=0.00000129 which has only 3 significant figures! So i would assume 0.000001290 is the answer?
I always used to teach that there were two kinds of zeros: significant zeros and necessary zeros.
A significant zero really means that the value in that place really is zero; e.g. in the number 1207, the zero is significant because it really does mean there are zero 10's.
And the rule is that you can't call a number a significant zero until after you have passed (moving from left to right) the first non-zero number. This stops you, for instance, from writing 1207 as - say - 001207 and counting the first two zeros as significant ones. And it also means that in a number like 0.00203, there aren't four significant zeros; there is only one.
A necessary zero is there to make the number the correct size, and doesn't always mean that there really is a zero in that place. So if we say, for example, that the population of a city is 249 000, the last three digits are necessary to make the number the right size - without them it would simply be 249 - but they don't mean that there really are no hundreds, no tens and no units. It probably means that you've simply been told the population to the nearest thousand people.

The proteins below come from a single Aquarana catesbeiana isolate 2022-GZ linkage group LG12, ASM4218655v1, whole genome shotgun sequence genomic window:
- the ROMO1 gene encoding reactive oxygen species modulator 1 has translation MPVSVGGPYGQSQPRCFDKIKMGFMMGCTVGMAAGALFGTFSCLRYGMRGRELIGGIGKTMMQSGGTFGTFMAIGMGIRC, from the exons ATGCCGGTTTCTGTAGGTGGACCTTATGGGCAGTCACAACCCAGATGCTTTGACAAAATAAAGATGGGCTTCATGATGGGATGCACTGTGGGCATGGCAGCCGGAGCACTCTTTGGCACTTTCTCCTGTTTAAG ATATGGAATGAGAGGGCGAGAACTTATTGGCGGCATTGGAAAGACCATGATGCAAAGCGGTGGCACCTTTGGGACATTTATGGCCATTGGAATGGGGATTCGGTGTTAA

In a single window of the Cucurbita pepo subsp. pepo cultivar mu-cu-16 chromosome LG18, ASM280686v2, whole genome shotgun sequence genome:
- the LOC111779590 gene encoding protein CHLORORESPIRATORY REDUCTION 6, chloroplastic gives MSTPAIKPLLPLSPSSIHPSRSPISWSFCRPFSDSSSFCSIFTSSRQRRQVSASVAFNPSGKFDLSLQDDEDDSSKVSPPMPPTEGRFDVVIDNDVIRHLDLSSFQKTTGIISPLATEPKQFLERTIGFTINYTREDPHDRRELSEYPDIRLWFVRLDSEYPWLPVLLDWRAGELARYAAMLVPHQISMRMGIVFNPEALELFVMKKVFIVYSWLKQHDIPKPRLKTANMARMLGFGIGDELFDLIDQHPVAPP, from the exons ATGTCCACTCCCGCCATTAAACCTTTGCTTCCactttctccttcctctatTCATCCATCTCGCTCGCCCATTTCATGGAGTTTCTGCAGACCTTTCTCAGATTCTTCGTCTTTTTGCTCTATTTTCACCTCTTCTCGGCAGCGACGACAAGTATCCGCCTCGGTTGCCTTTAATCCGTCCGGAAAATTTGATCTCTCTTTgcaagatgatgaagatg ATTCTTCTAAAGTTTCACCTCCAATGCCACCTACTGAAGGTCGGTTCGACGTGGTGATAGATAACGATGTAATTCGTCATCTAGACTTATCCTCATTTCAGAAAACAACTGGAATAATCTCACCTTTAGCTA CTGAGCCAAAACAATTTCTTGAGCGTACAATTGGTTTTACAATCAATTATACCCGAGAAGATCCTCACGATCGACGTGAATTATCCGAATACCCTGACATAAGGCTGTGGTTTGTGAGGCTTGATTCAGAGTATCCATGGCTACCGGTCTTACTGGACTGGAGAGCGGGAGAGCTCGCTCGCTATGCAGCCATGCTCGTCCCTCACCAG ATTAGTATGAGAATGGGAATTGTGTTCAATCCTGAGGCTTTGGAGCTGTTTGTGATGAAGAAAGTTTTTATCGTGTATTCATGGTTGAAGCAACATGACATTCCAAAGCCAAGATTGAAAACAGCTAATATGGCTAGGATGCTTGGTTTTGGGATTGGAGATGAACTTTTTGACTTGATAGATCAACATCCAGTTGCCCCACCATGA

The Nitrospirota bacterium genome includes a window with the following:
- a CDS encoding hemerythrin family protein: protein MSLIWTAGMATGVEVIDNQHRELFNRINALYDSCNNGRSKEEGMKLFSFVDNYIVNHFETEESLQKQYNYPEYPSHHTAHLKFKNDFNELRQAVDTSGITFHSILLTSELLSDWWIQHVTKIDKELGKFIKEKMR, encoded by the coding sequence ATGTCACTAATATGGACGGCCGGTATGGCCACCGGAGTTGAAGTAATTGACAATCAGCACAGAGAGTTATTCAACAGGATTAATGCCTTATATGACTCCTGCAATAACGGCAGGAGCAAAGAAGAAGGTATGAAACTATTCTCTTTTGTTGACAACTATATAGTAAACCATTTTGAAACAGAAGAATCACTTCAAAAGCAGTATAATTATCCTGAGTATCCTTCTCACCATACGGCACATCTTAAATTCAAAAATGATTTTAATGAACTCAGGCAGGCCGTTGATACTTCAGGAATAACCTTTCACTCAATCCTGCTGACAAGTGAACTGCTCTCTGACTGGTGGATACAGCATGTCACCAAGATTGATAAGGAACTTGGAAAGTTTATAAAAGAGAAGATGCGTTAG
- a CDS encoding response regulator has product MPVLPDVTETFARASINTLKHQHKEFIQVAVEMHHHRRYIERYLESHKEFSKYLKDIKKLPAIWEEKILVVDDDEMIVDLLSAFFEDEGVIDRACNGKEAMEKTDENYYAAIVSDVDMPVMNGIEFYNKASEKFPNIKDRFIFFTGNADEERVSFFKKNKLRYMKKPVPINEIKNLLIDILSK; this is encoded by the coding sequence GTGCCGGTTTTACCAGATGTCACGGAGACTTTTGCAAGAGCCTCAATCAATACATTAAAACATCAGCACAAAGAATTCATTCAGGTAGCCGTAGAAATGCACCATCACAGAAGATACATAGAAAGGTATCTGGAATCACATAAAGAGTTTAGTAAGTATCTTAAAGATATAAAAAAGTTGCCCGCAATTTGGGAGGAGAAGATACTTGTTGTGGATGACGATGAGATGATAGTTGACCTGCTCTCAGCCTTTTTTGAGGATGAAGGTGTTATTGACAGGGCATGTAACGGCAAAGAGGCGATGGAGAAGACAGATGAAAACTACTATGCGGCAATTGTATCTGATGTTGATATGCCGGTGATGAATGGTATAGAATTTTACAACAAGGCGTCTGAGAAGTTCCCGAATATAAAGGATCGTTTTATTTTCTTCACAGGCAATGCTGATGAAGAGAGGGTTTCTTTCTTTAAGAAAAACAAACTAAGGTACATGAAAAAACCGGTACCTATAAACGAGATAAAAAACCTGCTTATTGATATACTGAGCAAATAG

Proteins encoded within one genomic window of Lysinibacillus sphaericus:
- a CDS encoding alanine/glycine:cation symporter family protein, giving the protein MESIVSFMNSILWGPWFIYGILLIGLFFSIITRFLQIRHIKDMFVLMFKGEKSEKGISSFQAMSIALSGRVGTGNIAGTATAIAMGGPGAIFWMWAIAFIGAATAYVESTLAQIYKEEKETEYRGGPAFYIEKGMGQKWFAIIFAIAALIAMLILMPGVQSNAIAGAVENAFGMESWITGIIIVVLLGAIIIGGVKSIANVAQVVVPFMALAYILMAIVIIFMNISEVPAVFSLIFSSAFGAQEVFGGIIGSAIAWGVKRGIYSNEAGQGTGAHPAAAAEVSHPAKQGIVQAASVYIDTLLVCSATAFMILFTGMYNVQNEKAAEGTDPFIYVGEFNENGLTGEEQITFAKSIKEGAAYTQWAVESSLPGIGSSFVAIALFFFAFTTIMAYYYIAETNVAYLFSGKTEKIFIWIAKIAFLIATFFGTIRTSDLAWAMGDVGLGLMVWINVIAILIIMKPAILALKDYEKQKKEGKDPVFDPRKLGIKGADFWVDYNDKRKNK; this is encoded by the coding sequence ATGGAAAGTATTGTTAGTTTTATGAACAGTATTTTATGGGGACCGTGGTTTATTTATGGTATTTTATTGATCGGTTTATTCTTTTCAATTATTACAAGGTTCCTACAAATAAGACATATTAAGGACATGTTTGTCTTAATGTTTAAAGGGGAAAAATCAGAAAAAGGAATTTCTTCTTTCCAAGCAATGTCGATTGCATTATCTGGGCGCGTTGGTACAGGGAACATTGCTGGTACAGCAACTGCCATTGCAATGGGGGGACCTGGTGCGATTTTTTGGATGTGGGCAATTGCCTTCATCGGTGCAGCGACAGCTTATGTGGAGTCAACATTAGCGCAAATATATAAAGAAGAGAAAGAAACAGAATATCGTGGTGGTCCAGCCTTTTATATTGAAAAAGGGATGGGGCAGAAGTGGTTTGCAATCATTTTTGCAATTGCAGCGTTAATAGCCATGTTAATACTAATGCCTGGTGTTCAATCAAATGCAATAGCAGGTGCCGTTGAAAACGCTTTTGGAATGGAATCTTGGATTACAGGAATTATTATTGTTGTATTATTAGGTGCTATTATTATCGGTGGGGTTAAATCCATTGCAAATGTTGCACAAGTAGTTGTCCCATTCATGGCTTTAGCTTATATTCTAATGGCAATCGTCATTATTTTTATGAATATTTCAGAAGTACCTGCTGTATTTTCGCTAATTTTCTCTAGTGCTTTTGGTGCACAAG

So in the example above, 0.00203, the first two zeros after the decimal point are necessary zeros, but they're not significant for the reason I've given above - you haven't yet passed a non-zero number. (Incidentally, the zero before the decimal point is neither necessary nor significant - we only write it to make the decimal point a bit more visible.)
In the answer to the OP's original question, 0.000 001 290, the final zero isn't necessary to make the number the right size, and the only reason for including it, therefore, is that it really does mean zero - hence it's significant.
Of course, there are still problems. What if the population of a city is exactly 249 000 at a particular moment in time? If it is, then these three zeros are significant, and there are therefore 6 sig. figs. in this number, not just 3. How can you tell? The answer is that you can't, without further information. You've just got to take what seems the most sensible line.